- is an electronic, two-way communication, usually at a distance
- includes wireless (cellphones, tablets) and wireline telephone and internet services
- is different from broadcasting, which simply sends the message one way
- has been a special policy and legal area and has been carefully regulated in Canada since 1905
- has its own law, the Telecommunications Act.
The Role of the CRTC
The Canadian Radio-Television and Telecommunications Commission (CRTC) is the federal body that administers most telecommunications law in Canada. It creates, maintains and enforces rules that govern the activities of telecommunications companies within Canadian markets. The CRTC also monitors the telecommunications industry and collects fees from telecommunications companies in Canada to fund itself.
The Role of Industry Canada
The Department of Industry (Industry Canada) regulates some aspects of telecommunications in Canada and is ultimately responsible for telecommunications policy. For example, Industry Canada sets the rules for the use of radio spectrum that telecommunications providers use to deliver wireless phone services.
Deregulation of the Telecommunications Industry
In the late 1990s and early 2000s, market liberalization, increased competition and neoliberal economic theory led to a decrease in regulation in the telecommunications market. Many rules limiting price increases and requiring particular service levels were removed.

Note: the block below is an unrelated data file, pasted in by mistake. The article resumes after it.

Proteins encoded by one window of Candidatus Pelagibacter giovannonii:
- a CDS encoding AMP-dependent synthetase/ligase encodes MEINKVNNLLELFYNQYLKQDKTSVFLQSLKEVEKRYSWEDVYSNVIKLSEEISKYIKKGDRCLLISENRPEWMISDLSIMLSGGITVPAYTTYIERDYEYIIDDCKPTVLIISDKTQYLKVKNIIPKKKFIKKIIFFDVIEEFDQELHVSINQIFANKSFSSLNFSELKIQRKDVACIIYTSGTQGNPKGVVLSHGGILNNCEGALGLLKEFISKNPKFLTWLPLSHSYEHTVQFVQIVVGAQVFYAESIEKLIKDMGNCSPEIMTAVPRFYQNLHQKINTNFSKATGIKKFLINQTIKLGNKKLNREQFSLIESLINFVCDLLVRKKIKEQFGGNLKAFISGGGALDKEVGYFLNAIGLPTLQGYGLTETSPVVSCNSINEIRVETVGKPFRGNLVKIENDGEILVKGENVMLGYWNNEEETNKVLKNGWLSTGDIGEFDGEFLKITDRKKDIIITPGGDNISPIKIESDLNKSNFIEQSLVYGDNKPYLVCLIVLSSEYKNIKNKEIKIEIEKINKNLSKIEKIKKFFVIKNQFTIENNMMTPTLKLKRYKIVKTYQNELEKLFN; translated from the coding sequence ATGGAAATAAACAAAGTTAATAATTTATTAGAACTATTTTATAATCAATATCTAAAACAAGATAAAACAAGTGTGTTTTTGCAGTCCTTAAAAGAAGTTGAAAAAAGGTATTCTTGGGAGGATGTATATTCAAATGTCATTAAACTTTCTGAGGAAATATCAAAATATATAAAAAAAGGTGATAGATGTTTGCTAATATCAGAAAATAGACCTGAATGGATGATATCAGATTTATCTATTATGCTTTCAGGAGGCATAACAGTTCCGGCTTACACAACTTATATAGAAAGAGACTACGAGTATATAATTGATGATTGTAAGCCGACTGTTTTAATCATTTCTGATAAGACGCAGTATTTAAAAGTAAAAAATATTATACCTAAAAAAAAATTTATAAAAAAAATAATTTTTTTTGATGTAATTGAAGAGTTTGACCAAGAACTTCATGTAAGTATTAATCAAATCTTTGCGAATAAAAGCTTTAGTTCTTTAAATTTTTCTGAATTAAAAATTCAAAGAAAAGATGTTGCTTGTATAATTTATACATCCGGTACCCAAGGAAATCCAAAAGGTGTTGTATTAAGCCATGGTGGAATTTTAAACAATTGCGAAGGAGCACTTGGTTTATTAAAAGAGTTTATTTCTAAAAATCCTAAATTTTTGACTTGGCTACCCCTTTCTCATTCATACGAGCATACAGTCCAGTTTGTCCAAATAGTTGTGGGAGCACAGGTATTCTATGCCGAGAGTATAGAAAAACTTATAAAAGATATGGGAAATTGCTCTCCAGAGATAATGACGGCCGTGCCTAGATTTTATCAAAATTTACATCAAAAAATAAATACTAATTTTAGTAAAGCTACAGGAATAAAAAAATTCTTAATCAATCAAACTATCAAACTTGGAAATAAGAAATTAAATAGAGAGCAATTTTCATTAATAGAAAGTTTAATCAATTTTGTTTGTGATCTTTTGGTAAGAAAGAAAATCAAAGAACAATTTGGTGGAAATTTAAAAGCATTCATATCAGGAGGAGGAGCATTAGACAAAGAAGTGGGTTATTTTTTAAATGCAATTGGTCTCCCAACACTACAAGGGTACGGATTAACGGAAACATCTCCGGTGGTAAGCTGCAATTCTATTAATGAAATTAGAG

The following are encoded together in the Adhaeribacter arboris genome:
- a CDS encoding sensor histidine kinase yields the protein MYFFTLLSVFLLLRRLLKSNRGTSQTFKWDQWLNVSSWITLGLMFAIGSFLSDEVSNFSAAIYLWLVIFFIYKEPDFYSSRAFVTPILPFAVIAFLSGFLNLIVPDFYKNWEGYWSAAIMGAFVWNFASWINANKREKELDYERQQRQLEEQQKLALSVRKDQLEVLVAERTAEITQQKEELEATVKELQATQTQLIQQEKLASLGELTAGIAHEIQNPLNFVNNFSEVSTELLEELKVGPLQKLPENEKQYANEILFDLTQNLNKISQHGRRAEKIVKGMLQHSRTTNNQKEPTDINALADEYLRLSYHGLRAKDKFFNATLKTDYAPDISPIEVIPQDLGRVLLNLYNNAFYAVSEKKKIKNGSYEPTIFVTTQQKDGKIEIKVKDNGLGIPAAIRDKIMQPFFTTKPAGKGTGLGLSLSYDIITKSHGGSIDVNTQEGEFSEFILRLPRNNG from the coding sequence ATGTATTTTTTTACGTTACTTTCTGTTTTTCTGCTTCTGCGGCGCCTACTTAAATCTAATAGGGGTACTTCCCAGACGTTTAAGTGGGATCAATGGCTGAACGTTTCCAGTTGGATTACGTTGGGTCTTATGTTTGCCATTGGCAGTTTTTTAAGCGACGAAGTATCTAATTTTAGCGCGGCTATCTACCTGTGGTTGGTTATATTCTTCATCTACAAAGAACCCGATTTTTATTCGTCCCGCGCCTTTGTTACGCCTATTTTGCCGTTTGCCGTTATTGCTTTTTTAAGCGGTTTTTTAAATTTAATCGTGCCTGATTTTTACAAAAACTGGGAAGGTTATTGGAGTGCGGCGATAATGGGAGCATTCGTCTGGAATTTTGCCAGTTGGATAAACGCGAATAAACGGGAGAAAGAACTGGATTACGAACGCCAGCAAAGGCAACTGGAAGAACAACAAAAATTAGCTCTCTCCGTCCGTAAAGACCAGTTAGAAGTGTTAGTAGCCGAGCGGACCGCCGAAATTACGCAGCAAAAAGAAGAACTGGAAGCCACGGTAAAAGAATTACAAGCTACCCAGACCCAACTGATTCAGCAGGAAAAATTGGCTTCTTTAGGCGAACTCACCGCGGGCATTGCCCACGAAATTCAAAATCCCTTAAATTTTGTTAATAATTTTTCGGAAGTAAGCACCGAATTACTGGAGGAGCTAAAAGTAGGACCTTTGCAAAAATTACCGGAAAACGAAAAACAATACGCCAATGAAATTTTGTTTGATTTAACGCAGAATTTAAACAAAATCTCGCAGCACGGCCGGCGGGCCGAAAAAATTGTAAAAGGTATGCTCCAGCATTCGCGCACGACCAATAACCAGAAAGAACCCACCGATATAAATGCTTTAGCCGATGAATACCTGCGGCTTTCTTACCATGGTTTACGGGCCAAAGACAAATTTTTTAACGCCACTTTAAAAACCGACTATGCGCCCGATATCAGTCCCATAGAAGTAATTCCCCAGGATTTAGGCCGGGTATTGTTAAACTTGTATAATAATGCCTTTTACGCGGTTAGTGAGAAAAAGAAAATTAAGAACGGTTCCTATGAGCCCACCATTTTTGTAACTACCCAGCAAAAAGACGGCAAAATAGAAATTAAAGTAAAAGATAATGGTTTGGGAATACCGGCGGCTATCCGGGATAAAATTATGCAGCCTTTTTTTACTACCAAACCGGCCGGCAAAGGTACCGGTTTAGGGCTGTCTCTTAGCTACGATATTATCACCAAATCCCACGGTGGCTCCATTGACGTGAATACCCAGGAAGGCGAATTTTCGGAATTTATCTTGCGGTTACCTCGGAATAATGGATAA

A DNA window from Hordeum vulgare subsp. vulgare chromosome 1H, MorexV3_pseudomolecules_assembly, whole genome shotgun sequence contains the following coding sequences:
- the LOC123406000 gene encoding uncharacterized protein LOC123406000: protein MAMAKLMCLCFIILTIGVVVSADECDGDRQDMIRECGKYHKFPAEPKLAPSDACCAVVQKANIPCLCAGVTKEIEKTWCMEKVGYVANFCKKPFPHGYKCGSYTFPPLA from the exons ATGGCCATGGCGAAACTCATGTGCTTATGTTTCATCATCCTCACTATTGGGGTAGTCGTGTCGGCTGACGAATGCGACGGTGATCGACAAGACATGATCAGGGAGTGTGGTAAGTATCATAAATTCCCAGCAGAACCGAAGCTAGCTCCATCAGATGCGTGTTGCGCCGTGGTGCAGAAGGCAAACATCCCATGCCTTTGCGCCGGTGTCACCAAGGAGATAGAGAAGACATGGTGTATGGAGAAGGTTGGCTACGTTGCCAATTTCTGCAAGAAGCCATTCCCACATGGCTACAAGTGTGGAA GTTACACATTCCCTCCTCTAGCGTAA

PIAC advocates for consumers and public interest groups before the CRTC, working with Industry Canada and the Competition Bureau of Canada to protect the public interest. We promote consumers’ and customers’ interests – particularly vulnerable segments of the public – to achieve fairness in the telecommunications industry.
Our advocacy includes presentations to the CRTC and participation in selected competitive disputes between telecommunications providers and all CRTC “regulatory framework” proceedings to ensure that the public interest is considered first, and the rules are fair for all.
Our work is important and unique because it is expert, dedicated and because the regulatory rules have become more legally complex and policy-driven.
To learn more about our telecommunications advocacy, visit our telecom advocacy/submissions page.